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Press Release

Six Anchorage Residents Charged in a 29-Count Indictment with Conspiracy, Bank Fraud, Mail Theft, Aggravated Identity Theft, and Passing Counterfeit Money

For Immediate Release
U.S. Attorney's Office, District of Alaska

Anchorage, Alaska – Acting U.S. Attorney Bryan Schroder announced today that six Anchorage residents were charged in a 29-count indictment alleging that the six conspired to obtain checks stolen from the mail and vehicle break-ins, and then they negotiated the stolen checks at different banks and stores in Anchorage.


Sara James, 30, Jonathan James, 34, David Gonzales, 36, Brandon Madrid, 28, Braden Asbury, 20, and Karri Embach, 34, all of Anchorage, were charged in a 29-count indictment that includes charges of conspiracy, bank fraud, possession of stolen mail, aggravated identity theft, and passing counterfeit money.


According to Assistant U.S. Attorney Aunnie Steward, who presented the case to the grand jury, from August 2016 to May 2017, Sara James and Jonathan James conspired together with Gonzales, Madrid, Asbury, and Embach to negotiate checks stolen from the mail and from vehicle break-ins that were falsely altered. Most of the stolen checks were falsely altered to make the payee a separate stolen identity that was used by the defendants to negotiate the stolen checks. The defendants negotiated the stolen and falsely altered checks at banks and stores throughout Anchorage. Sara James and Jonathan James also passed counterfeit money to make a purchase on Craig’s List.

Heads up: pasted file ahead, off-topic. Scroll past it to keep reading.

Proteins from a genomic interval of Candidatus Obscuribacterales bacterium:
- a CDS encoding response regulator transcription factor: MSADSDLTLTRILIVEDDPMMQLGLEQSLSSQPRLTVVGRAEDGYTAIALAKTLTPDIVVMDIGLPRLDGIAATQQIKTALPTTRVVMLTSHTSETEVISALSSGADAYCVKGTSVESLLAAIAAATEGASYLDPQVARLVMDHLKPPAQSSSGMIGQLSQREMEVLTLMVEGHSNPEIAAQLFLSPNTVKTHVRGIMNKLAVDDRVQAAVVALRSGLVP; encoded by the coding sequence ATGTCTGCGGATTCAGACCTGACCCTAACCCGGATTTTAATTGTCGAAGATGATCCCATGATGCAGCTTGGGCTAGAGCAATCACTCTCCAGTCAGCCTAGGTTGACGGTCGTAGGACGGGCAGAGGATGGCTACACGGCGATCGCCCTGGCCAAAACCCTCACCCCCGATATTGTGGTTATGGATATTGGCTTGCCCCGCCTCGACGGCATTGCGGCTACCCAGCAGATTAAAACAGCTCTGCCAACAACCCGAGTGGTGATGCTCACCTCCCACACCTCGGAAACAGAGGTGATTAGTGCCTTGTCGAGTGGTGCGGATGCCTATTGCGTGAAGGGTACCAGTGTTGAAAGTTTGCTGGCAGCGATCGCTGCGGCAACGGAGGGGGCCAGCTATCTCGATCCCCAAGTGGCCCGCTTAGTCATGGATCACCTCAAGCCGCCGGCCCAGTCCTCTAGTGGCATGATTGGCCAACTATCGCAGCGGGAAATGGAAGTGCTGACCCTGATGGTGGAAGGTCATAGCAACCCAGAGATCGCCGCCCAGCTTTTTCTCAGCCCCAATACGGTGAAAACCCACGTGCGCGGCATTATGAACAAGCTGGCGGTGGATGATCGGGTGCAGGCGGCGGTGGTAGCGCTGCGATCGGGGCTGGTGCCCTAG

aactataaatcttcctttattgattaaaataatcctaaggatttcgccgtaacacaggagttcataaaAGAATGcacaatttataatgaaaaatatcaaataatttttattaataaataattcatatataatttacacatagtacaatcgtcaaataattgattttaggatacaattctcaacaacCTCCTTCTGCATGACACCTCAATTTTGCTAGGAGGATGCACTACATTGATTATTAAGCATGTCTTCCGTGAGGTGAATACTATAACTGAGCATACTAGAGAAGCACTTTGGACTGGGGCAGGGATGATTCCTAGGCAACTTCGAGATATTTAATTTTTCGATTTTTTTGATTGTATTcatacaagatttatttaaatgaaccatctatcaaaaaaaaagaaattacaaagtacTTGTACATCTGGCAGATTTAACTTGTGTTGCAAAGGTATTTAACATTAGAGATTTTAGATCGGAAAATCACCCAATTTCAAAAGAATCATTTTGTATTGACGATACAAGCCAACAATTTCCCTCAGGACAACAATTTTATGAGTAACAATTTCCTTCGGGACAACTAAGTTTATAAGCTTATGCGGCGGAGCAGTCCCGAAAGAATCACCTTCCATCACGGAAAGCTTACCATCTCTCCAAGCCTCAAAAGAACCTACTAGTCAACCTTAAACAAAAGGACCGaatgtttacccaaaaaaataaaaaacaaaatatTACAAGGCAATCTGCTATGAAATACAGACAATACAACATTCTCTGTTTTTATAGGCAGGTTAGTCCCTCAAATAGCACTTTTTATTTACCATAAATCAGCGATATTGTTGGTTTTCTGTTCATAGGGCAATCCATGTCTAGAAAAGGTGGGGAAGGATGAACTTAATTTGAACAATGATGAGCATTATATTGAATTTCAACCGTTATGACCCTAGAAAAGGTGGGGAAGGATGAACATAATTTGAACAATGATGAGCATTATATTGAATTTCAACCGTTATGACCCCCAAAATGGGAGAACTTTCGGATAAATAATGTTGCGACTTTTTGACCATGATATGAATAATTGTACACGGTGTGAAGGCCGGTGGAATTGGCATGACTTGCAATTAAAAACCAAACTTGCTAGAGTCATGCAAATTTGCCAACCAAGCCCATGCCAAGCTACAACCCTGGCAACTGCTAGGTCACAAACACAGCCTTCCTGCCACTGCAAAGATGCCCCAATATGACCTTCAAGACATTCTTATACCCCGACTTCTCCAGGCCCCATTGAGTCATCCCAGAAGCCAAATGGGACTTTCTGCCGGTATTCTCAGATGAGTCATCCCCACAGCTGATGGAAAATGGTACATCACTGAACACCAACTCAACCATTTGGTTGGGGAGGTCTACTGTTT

Sara James and Jonathan James are scheduled to appear in court today on the charges, at 1:00 p.m. and 1:30 p.m., respectively. Gonzales, Madrid, Asbury and Embach remain fugitives at this time.


The law provides for a maximum sentence of 30 years in prison and a fine of $1 million or both. Under federal sentencing statutes, the actual sentence imposed will be based upon the seriousness of the offenses and the prior criminal history, if any, of the defendant.


The Anchorage Police Department and the United States Postal Inspection Service conducted the investigation leading to the indictment in this case, with assistance from the Palmer Police Department, investigators from the State of Alaska Department of Revenue, and the Anchorage District Attorney’s Office.


An indictment is only a charge and is not evidence of guilt. A defendant is presumed innocent and is entitled to a fair trial at which the government must prove guilt beyond a reasonable doubt.

Updated August 24, 2017

Financial Fraud
Identity Theft